Clear Bank’s target market, building societies and smaller banks, face significant hurdles to providing current account services to consumers, with costs of £20m to £30m to set up the technology, but prices in the marketplace should start to fall as soon as the middle of this year, Ogden predicts.

Clear Bank had three customers during its pilot stage, and had run £10bn in payment volumes before launch. Now there are 16 customers, with plans to bring on a steady stream of firms over the coming months. Staff numbers have expanded to match, from 38 employees to 145 now.

“We’re supremely confident in what we’ve got in terms of technology but it’s only common sense that you go slowly slowly at the beginning,” says Ogden.

The largest guy in the playground

That confidence has been reflected by tech partners, with a crucial relationship with Microsoftfor their cloud infrastructure. Partnering with the tech behemoth – “the largest guy in the playground”, Ogden says – was a useful step for a start-up in an industry among the most sensitive to cybersecurity. Clear Bank uses two Microsoft data centres on the Azure cloud platform, with the ability to continue operating if disaster strikes one. All data is held on a private cloud, with no direct connection for clients, who access the public cloud environment only.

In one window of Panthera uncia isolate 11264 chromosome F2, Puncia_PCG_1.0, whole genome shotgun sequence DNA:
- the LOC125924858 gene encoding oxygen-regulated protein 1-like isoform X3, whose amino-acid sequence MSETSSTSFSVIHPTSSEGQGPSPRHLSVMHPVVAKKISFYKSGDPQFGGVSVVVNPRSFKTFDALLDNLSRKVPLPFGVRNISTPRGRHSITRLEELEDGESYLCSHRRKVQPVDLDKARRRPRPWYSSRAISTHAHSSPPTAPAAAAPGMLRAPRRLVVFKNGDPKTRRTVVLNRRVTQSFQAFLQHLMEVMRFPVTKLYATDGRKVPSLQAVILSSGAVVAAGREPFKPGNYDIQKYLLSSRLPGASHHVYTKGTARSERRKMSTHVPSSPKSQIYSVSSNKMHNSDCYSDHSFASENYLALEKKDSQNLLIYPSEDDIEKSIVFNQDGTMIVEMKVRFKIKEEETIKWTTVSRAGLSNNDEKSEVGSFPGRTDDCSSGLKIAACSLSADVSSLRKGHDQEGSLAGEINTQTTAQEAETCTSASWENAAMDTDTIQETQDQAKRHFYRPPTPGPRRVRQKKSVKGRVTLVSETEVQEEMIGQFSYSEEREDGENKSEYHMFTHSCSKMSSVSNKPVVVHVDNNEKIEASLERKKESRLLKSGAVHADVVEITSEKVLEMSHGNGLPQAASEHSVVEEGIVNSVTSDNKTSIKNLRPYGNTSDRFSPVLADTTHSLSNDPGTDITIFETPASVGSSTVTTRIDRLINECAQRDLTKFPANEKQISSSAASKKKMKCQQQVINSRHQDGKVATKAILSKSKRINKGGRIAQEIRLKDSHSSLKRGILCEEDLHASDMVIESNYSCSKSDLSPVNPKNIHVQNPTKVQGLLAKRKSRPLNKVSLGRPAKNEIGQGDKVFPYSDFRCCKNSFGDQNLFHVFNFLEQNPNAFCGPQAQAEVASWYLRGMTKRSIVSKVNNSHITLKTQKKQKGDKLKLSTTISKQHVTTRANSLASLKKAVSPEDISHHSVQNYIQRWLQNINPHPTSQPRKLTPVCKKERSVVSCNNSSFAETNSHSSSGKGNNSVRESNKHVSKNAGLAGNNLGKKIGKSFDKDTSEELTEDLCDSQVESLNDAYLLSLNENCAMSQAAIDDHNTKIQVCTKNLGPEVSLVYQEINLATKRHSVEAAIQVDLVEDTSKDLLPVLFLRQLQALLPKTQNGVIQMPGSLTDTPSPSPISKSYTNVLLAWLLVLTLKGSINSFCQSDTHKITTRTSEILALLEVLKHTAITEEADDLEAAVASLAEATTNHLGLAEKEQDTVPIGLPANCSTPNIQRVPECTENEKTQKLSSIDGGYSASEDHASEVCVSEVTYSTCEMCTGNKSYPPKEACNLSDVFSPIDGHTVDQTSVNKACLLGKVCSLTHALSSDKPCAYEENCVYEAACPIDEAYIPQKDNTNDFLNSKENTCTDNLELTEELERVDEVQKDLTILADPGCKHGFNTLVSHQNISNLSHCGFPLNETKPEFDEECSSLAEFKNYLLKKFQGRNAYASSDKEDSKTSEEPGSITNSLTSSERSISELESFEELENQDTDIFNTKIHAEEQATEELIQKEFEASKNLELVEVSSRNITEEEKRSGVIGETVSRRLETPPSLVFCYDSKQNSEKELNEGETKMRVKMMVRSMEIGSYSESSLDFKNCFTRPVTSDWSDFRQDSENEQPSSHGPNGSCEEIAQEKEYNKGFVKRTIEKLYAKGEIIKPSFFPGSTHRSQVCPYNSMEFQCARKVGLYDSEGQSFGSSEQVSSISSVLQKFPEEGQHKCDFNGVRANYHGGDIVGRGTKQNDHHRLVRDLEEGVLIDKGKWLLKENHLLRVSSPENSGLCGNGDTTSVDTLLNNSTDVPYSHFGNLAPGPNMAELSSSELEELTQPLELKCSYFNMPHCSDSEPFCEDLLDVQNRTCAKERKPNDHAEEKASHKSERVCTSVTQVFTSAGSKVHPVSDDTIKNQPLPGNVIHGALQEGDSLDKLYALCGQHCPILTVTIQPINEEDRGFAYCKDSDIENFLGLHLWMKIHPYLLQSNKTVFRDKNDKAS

All systems use straight-through processing, providing automated and immediate transactions from end to end. Ogden wants to focus on making international payments more efficient as well – a particular concern if the UK is make a push on trade beyond Europe after Brexit.

The tech that Clear Bank has built has attracted attention “from [Microsoft chief executive] Satya Nadella down”, Ogden says. Indeed, Microsoft chief technology officer, Kevin Scott, joined Ogden in giving a private presentation to regulators at the Bank of England.

“About 18 months ago they started to get quite excited about actually what we were doing with their technology because they haven’t got another bank in the world doing what we were doing,” Ogden says.